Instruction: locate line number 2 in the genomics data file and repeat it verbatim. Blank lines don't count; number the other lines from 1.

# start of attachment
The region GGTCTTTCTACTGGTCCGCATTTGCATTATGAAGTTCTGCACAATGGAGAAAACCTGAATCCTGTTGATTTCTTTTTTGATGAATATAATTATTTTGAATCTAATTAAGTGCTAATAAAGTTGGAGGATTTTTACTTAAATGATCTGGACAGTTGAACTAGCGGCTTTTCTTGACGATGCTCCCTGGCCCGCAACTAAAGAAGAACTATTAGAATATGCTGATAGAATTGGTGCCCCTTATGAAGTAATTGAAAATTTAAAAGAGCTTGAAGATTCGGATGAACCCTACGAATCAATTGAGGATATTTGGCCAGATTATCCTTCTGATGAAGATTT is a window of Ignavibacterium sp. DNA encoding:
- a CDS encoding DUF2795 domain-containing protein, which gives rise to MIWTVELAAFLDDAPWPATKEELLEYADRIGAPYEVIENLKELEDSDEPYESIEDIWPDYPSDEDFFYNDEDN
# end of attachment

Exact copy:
- a CDS encoding DUF2795 domain-containing protein, which gives rise to MIWTVELAAFLDDAPWPATKEELLEYADRIGAPYEVIENLKELEDSDEPYESIEDIWPDYPSDEDFFYNDEDN